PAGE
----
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Dagaoxuan Palace’s gate opens agin after having been sealed up for 60 years

Popularity 4Viewed 1978 times 2014-8-16 22:58 |Personal category:hot news|System category:News| Dagaoxuan, Palace

Located north of Shenwu Gate of the Palace Museum on the Jingshan Front Street, an ancient royal building attracts passers-by every minute when they walk pass by it. This is the renowned Dagaoxuan Palace. On August 13, 2014, the ancient royal palace having been sealed up for over 60 years slowly opened its arms to welcome outsiders.
Dagaoxuan Palace, covering an area of about 130,000 square meters and built in 1524, was the only royal Taoist temple during the Ming and Qing dynasties and is an important part of the Forbidden City. In 1900, this palace had always been serving as the military camp for the French army, and large numbers of Buddhist statues, religious musical instruments and sutras were stolen. After the Xinhai Revolution, this palace was still possessed by the imperial family. After 1924 when the warlord Feng Yuxiang expelled the last emperor of China Pu Yi, this palace has been part of the Palace Museum. Since the end of 1950s, the palace has been used by the army until today. During the time, some ancient buildings in it were used as repair workshops, where many sundries, inflammables, smoke detectors, lightning protection equipments and others were stored and they seriously threatened the safety of the cultural relics. But this is also applausive, for the palace has been occupied by the important departments of the army, and so it was never damaged during the Great Leap Forward and the Cultural Revolution. Now the buildings inside it still basically retain the appearance of the reign of Emperor Qianlong.
When you step into the mysterious Dagaoxuan Palace, you will see a bell tower and a drum tower. Walking around a terrace, you will be welcomed by the ancient building Dagaoxuan Hall. In front of it are some weeds and the stone steps which have already lost their original beauty and look fragile. Although the large slab between the steps has been damaged a bit, the carvings made of a dragon and cranes on it still look very clear and elaborate.
Out of the Dagaoxuan Hall, you may sidle into the back yard. The back hall named “Nine Heaven Great Supernatural Power Thunder Altar” is a single-hipped roof top building, as wide as five royal rooms, with green glazed tiles and yellow roof edges where round petal-shaped color paintings are drawn. In front of it is a terrace, surrounded by white marble railings. In the beginning one emperor’s statue called Zhenwu the Great was set inside the hall, attached by a hall on either side, with a gablet roof covered with green glazed tiles. The current condition of the Nine Heaven Yingyuan Thunder Altar looks somewhat pale compared with that of the Dagaoxuan Hall, the color paintings and the white marble stone railings having been damaged relatively a lot.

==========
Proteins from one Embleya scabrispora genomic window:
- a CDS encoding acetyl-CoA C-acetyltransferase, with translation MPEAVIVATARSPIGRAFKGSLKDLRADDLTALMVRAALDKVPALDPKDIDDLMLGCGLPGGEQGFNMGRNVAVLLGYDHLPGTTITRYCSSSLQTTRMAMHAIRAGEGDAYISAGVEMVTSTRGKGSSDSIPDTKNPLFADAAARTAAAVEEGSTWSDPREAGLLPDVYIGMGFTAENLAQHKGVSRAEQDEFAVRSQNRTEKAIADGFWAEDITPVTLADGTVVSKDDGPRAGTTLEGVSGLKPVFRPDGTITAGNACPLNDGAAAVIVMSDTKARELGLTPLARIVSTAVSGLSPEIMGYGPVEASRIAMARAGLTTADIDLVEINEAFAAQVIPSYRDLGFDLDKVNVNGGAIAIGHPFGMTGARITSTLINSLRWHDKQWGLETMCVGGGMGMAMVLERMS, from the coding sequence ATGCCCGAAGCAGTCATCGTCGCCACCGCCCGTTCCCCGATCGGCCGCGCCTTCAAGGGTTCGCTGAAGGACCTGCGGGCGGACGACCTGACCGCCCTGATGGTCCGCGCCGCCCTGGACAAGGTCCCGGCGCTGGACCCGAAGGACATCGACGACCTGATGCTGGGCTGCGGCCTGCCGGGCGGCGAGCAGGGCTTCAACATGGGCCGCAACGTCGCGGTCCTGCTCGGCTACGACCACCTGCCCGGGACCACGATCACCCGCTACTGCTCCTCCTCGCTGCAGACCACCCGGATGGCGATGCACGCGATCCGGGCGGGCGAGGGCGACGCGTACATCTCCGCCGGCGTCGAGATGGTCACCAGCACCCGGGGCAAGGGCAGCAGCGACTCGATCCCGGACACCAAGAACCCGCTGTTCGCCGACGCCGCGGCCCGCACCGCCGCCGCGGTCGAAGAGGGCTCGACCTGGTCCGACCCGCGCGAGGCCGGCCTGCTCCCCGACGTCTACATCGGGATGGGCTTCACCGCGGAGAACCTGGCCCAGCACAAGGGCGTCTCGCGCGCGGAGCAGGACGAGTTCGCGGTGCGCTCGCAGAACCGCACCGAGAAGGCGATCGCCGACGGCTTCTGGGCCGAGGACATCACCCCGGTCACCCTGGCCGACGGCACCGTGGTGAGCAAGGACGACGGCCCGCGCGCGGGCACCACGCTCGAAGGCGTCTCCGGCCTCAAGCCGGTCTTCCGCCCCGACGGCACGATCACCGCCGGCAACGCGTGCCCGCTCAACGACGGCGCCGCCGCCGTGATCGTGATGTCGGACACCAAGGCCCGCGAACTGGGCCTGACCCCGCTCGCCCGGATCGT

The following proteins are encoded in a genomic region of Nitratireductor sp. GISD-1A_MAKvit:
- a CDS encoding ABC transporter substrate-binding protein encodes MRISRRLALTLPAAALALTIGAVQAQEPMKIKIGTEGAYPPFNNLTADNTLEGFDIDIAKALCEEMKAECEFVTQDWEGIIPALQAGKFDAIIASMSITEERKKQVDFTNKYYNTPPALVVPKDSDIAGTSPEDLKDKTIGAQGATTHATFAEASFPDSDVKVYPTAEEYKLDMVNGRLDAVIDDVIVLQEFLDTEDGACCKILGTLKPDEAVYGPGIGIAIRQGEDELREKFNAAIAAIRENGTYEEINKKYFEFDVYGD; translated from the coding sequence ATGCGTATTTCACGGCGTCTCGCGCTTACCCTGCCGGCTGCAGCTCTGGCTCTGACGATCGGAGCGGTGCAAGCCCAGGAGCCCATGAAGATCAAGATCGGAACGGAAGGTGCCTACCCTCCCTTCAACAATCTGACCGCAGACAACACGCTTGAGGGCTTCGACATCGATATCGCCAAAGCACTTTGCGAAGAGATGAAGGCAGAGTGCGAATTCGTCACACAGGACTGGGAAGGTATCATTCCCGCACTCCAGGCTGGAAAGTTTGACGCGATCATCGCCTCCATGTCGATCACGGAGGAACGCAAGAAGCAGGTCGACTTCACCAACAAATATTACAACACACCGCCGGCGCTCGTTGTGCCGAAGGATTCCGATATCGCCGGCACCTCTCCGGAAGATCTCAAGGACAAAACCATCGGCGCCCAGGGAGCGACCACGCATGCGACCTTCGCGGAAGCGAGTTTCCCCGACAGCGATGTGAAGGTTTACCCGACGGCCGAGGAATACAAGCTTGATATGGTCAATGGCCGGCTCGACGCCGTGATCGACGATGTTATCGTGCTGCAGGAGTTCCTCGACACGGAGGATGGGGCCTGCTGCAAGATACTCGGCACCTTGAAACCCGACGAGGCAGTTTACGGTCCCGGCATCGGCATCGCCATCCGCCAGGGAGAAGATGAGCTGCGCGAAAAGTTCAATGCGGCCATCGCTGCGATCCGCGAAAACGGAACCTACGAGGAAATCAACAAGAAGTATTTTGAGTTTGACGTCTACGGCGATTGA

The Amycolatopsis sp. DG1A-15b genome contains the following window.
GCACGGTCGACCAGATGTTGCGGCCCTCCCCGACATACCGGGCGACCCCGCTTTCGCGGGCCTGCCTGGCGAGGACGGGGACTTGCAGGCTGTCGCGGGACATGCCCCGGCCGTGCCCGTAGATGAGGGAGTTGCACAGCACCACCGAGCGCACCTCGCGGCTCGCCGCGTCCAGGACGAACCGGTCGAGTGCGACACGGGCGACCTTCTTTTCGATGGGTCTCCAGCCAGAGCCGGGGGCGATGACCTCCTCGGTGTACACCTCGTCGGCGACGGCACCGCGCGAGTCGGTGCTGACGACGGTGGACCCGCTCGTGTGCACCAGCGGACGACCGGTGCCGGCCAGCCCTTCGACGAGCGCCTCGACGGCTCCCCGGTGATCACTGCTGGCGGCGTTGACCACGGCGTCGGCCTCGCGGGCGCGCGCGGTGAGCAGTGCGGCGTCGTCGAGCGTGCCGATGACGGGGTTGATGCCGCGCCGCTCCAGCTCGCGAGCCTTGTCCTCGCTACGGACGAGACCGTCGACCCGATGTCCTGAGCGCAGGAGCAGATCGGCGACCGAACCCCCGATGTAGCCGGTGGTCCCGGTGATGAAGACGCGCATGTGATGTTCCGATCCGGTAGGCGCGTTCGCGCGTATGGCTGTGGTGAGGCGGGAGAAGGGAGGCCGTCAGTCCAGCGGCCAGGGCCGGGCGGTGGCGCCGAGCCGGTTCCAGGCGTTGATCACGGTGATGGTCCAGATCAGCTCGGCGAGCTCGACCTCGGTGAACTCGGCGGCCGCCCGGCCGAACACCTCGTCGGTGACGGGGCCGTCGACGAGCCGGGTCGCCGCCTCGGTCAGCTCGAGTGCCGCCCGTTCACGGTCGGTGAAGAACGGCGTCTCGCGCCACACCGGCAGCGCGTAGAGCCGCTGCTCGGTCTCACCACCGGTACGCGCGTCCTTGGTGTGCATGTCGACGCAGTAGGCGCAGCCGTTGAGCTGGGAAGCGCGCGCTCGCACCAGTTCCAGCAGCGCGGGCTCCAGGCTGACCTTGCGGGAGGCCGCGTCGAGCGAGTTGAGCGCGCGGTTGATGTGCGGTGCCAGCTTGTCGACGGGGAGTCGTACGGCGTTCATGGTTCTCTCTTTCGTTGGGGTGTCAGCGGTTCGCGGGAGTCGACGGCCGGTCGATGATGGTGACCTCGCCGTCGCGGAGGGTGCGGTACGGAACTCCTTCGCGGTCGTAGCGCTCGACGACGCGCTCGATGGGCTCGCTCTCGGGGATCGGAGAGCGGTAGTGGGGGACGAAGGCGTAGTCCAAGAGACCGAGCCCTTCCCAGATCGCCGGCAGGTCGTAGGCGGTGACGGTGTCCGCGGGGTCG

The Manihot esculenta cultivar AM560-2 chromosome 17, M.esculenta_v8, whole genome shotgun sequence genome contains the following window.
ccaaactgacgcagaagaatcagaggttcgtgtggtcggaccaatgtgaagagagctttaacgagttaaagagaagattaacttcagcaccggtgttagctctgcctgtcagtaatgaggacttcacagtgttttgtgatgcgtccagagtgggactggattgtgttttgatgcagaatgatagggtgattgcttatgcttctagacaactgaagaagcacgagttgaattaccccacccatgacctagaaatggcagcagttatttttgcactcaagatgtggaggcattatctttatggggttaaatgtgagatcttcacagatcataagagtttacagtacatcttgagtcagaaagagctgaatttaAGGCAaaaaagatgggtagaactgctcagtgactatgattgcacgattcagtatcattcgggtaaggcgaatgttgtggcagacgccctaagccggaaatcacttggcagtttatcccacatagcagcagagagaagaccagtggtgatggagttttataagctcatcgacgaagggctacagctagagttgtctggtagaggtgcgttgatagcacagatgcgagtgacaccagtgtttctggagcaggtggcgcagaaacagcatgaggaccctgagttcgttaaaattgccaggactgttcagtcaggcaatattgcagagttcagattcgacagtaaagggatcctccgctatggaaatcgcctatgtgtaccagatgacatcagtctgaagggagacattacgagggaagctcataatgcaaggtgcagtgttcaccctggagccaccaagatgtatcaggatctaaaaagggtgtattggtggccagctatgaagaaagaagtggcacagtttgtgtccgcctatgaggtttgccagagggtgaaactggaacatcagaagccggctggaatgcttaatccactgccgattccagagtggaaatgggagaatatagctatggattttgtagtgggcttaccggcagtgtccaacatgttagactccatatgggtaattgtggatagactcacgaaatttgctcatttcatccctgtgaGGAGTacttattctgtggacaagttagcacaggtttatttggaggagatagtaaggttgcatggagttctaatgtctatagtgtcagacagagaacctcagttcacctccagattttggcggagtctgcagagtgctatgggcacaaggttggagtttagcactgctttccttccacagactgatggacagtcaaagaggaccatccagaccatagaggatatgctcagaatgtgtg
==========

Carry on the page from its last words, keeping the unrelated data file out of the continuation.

The last layer of the Dagaoxuan Hall is a two-story building symbolizing “a round sky and a square earth”, with the second floor named Qianyuan (heaven) Pavilion and the first floor named Kunzhen (earth) House. The second floor is round and the first is square. Therefore, it symbolizes a round sky and a square earth (This is the traditional theory about heaven and earth held by the ancient Chinese). The whole building has a neat layout, and looks magnificent and elaborate. 
In ancient China Dagaoxuan Palace was once the imperial Taoists’ workplace. So, the roof tiles are all blue and the yellow ones are used to decorate the edges of the roof, which differs from the building style of the Forbidden City. During the Ming dynasty, one lazy emperor called Jiajing visited this palace many times to ask heaven for longevity; the maids who believed Taoism also sang palace songs inside it; and during the reigns of Emperor Yongzheng and Qianlong (son of Yongzheng), the two emperors also worshiped the god of heaven to rain for the people.
In May 2013, Dagaoxuan Palace was officially returned to the Palace Museum, but its restoration project will last one year and a half. The palace is expected to open for free to the public as a cultural square for the citizens in 2016.
(This is an article made of translation and writing.)

(Opinions of the writer in this blog don't represent those of China Daily.)




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Comment Comment (6 comments)

Reply Report 财神 2014-8-17 12:30
Majestic palace!
Reply Report liu5222512 2014-8-17 23:29
Nice job, good translation.
Reply Report ampraxu123 2014-8-17 23:53
liu5222512: Nice job, good translation.
Reply Report wingless 2014-8-18 15:02
It really is majestic.
Reply Report ampraxu123 2014-8-18 17:30
wingless: It really is majestic.
Yes, it is.
Reply Report arishu2014 2014-8-19 18:00
nice palace.

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